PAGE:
Ex-Anglican Ministers Ordained as Catholic Priests

The Anglican Use of the Roman Rite:

They are Roman Catholic priests but each has a wife and children. They don’t report to Bishop of Victoria Richard Gagnon, although Bishop Gagnon was the person who ordained them. They don’t even report to any other Roman Catholic offices in Canada.

Instead, they report to a special office in Houston, Texas, called the Ordinariate of the Chair of St. Peter. And from there, the hierarchy leads directly to Rome.

“We are not part of the Diocese of Victoria,” said Catholic the Rev. Michael Birch, 70, of Victoria, who is married with two grown children.

Birch was ordained as a Roman Catholic priest on June 14 at St. Andrew’s Cathedral, along with the Rev. Don Malins, 74, of Victoria, married with one grown son, and the Rev. Peter Switzer, 70, of Port Alberni, married with three children and two grandchildren.

All three began their careers in the clergy as Anglican priests, which was when they started their families. After retirement, they left the Anglican Church to join breakaway Anglican organizations, like the Anglican Catholic Church or the Anglican Network.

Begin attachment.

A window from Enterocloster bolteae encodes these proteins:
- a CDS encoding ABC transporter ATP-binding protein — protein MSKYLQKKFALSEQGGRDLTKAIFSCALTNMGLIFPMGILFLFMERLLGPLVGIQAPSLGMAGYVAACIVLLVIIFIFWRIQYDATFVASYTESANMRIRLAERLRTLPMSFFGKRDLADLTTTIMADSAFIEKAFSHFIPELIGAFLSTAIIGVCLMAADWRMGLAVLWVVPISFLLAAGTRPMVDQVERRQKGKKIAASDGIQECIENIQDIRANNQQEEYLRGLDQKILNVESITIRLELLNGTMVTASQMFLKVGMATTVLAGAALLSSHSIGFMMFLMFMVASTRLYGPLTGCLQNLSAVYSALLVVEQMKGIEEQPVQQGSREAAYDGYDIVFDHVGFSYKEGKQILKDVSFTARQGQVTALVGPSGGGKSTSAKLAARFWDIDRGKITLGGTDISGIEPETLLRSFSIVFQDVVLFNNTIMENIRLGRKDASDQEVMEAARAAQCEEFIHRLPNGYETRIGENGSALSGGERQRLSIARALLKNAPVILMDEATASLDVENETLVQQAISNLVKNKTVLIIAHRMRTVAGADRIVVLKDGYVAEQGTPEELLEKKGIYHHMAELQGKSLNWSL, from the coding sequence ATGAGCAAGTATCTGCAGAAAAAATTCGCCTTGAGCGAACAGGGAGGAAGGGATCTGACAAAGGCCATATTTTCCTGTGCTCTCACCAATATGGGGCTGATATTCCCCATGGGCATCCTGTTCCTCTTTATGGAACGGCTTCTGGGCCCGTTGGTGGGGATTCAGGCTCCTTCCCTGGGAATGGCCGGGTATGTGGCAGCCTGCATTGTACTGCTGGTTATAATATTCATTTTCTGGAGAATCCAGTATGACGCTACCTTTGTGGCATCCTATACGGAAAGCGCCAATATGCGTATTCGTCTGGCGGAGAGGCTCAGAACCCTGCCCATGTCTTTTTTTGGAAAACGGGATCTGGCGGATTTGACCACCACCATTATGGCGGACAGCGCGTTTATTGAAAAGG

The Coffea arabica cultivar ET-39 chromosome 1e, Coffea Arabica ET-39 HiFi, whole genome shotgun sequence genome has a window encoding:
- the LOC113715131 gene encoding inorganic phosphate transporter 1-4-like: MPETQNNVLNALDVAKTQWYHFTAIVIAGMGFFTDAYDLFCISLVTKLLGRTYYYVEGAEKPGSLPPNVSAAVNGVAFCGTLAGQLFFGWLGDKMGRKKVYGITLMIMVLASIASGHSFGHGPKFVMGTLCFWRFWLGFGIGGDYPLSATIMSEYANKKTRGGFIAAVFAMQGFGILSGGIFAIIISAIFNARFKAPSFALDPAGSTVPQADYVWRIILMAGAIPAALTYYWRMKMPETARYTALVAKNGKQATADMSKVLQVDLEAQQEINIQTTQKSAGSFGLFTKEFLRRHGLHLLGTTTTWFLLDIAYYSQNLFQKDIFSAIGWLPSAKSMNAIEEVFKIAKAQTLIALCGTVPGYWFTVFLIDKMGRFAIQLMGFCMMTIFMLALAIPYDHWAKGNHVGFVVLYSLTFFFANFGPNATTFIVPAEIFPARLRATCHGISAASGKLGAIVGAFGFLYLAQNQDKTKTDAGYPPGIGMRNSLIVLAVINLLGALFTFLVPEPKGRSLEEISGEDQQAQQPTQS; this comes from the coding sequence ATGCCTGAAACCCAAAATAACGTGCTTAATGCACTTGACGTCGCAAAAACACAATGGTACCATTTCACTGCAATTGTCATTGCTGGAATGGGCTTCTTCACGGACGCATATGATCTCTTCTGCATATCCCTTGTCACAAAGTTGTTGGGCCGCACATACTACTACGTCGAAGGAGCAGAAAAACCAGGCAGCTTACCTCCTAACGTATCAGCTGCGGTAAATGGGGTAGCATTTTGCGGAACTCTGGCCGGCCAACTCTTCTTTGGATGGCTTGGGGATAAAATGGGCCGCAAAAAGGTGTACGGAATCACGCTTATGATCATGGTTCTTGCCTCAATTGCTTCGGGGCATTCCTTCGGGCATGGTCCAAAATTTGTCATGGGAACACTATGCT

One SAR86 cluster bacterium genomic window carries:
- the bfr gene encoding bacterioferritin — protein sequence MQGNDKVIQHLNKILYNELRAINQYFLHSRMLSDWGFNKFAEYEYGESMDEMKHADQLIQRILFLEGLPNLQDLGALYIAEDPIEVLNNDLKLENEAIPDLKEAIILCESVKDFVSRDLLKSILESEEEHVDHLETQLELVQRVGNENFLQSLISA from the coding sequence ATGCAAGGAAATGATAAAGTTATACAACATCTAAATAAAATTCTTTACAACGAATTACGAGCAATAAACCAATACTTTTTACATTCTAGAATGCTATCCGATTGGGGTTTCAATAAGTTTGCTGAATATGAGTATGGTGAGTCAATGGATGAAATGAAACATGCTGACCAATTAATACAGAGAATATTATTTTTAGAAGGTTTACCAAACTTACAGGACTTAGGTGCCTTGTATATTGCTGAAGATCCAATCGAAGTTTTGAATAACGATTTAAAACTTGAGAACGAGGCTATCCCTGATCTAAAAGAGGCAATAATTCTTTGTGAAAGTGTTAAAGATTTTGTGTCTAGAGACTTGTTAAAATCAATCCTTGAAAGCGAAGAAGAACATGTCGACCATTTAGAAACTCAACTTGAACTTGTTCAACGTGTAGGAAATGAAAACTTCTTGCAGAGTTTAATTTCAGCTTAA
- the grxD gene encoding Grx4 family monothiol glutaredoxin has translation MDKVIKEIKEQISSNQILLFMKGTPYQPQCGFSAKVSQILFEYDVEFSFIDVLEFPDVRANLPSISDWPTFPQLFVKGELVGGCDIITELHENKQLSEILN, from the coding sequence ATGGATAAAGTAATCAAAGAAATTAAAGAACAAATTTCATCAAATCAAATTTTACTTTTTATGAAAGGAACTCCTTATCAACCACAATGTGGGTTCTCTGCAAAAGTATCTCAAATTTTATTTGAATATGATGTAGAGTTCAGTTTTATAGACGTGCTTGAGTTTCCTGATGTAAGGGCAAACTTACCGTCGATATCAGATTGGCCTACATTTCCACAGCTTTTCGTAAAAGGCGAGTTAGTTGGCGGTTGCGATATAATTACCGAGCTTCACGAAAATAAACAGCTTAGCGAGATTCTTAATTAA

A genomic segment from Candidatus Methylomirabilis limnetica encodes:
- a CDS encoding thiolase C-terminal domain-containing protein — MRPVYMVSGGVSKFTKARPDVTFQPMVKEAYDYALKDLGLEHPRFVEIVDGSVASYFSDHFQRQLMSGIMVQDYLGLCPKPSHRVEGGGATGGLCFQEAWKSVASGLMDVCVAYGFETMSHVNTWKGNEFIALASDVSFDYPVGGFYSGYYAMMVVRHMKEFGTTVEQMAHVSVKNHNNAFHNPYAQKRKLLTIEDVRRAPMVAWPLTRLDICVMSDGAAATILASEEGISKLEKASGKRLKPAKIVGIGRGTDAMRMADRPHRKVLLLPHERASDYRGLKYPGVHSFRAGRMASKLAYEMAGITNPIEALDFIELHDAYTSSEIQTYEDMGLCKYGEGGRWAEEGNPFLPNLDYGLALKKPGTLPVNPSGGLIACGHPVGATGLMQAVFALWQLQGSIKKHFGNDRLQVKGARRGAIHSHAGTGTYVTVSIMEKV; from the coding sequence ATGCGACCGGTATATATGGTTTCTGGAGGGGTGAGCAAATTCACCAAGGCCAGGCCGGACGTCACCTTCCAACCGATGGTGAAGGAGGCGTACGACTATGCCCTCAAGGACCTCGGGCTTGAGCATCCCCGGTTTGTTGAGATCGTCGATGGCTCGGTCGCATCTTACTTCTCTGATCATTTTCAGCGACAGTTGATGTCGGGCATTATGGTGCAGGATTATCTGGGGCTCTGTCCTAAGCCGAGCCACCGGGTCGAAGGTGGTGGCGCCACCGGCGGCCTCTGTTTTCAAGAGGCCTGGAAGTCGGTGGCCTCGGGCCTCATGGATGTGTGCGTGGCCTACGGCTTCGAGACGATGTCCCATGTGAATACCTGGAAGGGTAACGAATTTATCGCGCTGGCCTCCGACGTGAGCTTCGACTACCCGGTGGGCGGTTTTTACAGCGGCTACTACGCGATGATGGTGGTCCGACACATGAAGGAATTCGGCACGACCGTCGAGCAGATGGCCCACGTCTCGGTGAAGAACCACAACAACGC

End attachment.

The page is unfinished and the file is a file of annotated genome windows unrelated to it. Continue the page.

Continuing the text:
They have now been ordained as Roman Catholic priests, by special dispensation from the Vatican. “This all comes from the Holy Father,” Fr. Switzer said from Port Alberni. “If someone has a problem with it, go talk to the Pope. “This was his idea, not mine.”

Two years ago, Pope Benedict XVI issued the Apostolic Constitution Anglican [sic] Coetibus, allowing Anglicans to join the Roman Catholic Church.

Benedict also ordained [sic] the Personal Ordinariate of the Chair of St. Peter in Houston and gave it responsibility for all of North America. Canada is now a deanery in that jurisdiction, headquartered in Calgary…

Read the full story at“>the Times Colonist

From Left, Msgr. Peter Wilkinson, Bishop Richard Gagnon of Victoria, Fr. Peter Switzer, Fr. Don Malins, Fr. Michael Birch, and Msgr. Jeffrey Steenson. From the blog of St. John’s Church Calgary, Alberta.



49 thoughts on “Ex-Anglican Ministers Ordained as Catholic Priests